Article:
Our environment is in dire shape, and we seem to be running out of everything while trash and pollution seem to never stop increasing. But trying to live a little greener can seem quite daunting. Beyond recycling, what more can you do? Where do you start?
Here is a list of 40 basic entry points to a sustainable lifestyle that will not only go easy on the planet, but will go easy on your wallet, too. And who couldn’t use more money, right?
Sustainability starts at home, in your household and in your neighborhood. To save money by going green a little at a time, I suggest picking two or three things to do off the following list that seem easy to start right away—and start doing them this week.
Then next month, after you’ve had some time to integrate your new habits, pick two or three more, and then a month after that a couple more, until you’ve implemented as many of the 40 as you can. This will not only give you steady progress and steady savings, but it will take any overwhelm out of the whole process!
Going Green In Your Home
1. Install sink water aerators. These are cheap and easy to install and they greatly reduce the flow of water out of your sink, saving you money and water use. Learn more about saving water at home »
2. Install low-flow shower heads. A low flow showerhead can significantly reduce the water coming out of your shower head without reducing water pressure. Some of them are quite fancy! Learn more about saving water at home »
3. Put a brick in your toilet tank. Make your old toilet into a low flow toilet by putting a brick (wrapped in a waterproof plastic bag) or a recycled plastic bottle full of sand into your tank. This will displace and reduce the amount of water wasted on every flush. When you’re ready for a new toilet, install a low-flow, dual flush model. Learn more about saving water at home »
4. Line dry your clothes. Dryers don’t even come with an “Energy Star” rating—that’s how bad they are in terms of energy consumption. Line or rack drying your clothes saves a ton of energy and therefore prevents air and water pollution from power plants. Learn more about saving on laundry »
5. Wait till you have a full load of laundry to wash. This saves both water and energy on washing your clothes.
6. Wash your clothes in cold water. Clothes get just as clean, but without the energy spent on heating the water.
7. Replace your light bulbs with LED lights. A small upfront investment in LEDs can save hundreds or even thousands of dollars (and a lot of energy) over the lifespan of these bulbs—which can be as long as 10 years! Buy them on sale and replace them slowly. Learn more about energy efficient lighting »
8. Install a programmable thermostat. This handy little device allows you to program your heat or AC to come on right before you get home, and turn down while you are gone or asleep. This can save a ton of money on your utility bills, saving energy and reducing pollution.
9. Replace the weatherstripping on your doors and windows. Stop the cold air from getting in and the heat from escaping during the upcoming winter. Learn more about weatherstripping »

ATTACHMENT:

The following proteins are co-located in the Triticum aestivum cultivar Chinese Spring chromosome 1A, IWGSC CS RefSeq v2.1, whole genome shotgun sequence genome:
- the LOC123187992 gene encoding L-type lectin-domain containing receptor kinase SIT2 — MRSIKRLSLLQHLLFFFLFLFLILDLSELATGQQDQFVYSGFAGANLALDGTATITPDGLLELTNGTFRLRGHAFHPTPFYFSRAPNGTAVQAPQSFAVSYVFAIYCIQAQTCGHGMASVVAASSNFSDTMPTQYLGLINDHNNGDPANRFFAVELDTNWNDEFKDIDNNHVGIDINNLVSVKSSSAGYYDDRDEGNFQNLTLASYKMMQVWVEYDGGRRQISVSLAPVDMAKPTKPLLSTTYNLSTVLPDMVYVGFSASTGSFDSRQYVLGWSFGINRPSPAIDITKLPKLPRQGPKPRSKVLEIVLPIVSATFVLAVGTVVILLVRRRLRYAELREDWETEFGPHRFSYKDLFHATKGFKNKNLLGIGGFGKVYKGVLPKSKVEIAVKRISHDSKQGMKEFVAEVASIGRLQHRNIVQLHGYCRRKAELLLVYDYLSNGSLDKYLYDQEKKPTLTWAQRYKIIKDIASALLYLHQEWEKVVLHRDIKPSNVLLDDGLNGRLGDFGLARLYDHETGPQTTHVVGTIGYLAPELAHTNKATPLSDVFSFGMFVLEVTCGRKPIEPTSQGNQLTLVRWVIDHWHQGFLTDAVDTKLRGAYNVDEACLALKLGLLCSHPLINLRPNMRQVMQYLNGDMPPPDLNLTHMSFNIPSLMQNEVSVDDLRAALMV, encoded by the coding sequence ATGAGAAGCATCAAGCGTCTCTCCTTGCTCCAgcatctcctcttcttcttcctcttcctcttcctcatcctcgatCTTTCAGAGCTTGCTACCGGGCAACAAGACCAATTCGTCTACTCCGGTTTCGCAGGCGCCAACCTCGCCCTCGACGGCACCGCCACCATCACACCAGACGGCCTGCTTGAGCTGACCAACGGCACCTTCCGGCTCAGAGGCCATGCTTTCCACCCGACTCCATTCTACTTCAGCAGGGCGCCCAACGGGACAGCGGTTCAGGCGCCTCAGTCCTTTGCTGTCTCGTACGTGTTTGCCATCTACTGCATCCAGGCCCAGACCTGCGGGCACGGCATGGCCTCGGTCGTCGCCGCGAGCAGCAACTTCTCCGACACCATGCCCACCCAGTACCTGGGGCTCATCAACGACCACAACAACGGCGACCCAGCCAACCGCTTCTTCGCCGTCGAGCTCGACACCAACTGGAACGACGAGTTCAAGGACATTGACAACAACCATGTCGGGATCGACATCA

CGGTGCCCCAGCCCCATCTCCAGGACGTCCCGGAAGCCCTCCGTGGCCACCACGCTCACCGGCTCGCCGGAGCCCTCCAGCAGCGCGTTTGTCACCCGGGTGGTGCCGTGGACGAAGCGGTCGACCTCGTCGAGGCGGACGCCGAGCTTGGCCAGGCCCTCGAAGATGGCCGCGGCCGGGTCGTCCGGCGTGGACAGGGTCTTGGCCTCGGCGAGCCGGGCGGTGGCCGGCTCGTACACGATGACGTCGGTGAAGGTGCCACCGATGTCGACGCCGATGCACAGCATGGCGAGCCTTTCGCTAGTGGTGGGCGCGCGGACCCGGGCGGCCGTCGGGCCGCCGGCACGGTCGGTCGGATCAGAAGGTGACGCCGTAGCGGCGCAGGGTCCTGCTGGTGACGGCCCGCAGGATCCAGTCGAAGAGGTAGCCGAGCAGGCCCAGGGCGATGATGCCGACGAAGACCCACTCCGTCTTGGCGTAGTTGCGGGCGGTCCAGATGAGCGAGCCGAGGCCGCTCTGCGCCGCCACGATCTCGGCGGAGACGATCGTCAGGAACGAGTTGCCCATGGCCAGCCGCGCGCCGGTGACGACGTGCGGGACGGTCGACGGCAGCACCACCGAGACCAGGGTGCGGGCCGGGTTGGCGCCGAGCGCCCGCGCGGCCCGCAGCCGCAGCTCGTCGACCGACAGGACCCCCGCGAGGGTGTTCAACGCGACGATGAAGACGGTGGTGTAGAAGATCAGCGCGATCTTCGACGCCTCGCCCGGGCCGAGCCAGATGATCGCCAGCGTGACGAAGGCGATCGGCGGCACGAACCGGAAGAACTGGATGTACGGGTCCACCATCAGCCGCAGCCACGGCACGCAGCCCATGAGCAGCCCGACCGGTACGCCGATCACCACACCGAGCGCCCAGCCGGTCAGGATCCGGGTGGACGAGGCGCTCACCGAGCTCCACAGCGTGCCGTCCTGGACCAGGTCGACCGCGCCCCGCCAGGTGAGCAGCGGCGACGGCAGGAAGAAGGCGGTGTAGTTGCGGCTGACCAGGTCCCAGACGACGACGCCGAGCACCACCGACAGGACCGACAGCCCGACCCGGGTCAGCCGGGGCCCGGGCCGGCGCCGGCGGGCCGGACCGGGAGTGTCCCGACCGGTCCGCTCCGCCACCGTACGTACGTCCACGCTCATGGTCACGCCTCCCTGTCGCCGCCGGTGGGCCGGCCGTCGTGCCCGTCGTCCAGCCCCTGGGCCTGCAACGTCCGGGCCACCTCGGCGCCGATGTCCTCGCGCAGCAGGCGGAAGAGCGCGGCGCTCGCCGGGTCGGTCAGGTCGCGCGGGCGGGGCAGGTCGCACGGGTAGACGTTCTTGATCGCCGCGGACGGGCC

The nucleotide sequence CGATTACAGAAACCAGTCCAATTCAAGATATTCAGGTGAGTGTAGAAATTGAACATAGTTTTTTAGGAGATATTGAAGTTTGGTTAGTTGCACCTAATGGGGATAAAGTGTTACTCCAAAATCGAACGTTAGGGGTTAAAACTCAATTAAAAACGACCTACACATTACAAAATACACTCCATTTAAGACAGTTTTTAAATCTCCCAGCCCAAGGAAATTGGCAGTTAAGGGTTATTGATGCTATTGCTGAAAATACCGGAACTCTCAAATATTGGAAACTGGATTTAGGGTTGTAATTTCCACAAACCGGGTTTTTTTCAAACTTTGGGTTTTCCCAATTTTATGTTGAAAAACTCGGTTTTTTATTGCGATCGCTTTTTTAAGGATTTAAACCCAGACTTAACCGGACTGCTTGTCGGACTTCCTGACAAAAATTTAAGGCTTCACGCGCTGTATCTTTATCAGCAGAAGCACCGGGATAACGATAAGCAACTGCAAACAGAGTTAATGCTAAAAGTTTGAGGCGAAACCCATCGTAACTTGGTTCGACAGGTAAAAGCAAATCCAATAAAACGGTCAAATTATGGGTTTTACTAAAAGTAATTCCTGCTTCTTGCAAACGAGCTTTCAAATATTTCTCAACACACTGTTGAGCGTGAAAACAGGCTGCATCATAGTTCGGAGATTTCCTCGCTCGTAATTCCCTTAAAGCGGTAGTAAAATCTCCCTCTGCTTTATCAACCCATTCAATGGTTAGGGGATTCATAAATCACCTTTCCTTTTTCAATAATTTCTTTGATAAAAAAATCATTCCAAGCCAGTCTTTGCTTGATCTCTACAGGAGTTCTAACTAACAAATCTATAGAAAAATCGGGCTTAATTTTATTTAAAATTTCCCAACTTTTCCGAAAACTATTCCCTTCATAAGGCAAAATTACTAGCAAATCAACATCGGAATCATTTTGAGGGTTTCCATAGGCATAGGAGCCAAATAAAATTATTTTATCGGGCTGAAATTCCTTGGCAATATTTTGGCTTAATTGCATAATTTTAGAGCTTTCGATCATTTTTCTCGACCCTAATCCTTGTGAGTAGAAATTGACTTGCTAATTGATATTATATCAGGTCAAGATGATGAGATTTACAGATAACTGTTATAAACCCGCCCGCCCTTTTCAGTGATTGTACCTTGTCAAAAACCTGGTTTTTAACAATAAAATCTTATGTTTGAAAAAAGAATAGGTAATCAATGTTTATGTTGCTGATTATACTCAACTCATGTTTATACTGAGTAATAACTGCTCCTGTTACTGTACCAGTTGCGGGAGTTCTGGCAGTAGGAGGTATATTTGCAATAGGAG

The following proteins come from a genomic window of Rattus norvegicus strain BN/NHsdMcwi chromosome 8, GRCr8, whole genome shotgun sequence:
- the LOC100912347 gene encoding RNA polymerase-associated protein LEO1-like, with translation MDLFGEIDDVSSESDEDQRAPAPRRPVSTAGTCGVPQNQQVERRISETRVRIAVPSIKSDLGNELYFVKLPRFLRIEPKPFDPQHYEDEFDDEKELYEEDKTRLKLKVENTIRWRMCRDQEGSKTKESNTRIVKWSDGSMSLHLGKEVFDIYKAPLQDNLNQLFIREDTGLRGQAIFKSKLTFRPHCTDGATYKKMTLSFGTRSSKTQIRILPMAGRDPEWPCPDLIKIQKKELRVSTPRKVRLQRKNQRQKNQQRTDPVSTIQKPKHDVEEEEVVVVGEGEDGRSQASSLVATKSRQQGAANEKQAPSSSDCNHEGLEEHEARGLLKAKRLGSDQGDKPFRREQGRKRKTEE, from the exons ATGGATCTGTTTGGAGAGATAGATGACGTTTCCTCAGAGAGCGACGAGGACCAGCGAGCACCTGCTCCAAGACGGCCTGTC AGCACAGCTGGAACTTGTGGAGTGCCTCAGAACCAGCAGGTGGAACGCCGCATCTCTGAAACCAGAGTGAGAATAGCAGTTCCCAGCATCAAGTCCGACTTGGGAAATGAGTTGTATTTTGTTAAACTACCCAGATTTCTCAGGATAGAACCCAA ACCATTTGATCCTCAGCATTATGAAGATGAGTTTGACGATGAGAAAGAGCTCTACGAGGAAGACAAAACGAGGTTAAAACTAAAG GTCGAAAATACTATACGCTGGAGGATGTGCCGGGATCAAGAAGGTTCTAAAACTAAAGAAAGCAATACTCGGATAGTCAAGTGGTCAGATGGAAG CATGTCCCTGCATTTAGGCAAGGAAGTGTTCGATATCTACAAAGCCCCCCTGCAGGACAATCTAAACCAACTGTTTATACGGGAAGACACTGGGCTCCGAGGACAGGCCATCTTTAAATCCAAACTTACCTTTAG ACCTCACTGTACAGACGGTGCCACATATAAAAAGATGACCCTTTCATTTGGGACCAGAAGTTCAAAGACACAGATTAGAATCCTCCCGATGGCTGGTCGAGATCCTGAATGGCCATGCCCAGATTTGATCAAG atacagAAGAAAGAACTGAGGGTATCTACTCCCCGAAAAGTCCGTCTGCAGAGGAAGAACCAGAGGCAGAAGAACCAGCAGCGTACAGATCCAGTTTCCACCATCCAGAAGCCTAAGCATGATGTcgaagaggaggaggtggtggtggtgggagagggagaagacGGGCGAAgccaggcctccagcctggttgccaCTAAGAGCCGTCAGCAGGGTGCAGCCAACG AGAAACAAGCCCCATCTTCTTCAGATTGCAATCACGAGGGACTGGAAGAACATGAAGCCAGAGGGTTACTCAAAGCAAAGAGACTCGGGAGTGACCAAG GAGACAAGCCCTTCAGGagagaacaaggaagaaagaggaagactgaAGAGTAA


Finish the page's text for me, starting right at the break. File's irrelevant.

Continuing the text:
10. Insulate your hot water heater and your water pipes. Pipe insulation and water heater blankets help your water heater to work less to heat your water, saving you money on electricity.
11. Keep your fridge coils clean. Do you clean the back/underside of your fridge? All that dust might make it work harder than it needs to to run efficiently.
12. Run your dishwasher only when it is full. By waiting till it’s full, you make the best use of the water and energy needed to wash your dishes.
13. Make your own cleaning solutions. Most store bought cleaners are full of nasty chemicals you really don’t want polluting your home. But there are tons of great cleaning formulas you can make at home that work just as well!Get some DIY cleaner recipes »
14. Use washable rags instead of paper towels. Use old rags or kitchen towels to clean up messes around the house. This not only saves you a few dollars, but also saves trees and keeps paper out of the landfill.
15. Put all your major electronics on power strips. Even when they are “off”, TVs, electronic equipment, cable boxes, WIFI routers, and computers continue to draw electricity all day. Put them all on a power strip and shut them totally off at night or when you leave the house to reduce energy use and save money. Learn more about vampire power drains in your home »
16. Shut off your computer and monitor when you are done using them. Unless your company backs up your computers at night on a network, there is no need to leave it on. If there is a nightly backup, then just turn off the monitor. Turn your home computer completely off when you’re done using it.
17. Unplug your cellphone when it is done charging. Once that light turns green, you are just wasting electricity keeping it plugged in.
18. Use rechargeable batteries. Over time, invest in a full set of rechargeable batteries for all of your gadgets, remotes and smoke detectors in the house. Recharging batteries keeps dead ones out of the landfill and saves you money in the long run. Buy them on sale and stock up over time. These are my favorite rechargeables.
19. Stop junk mail from coming to your mailbox. Junk mail is not just annoying, it uses up tons of trees and gasoline every day. There are lots of services to help you reduce the junk mail. Check them out »
20. Use both sides of computer paper. Once you print something and no longer need it, flip it over and print again on the other side.
Going Green Outside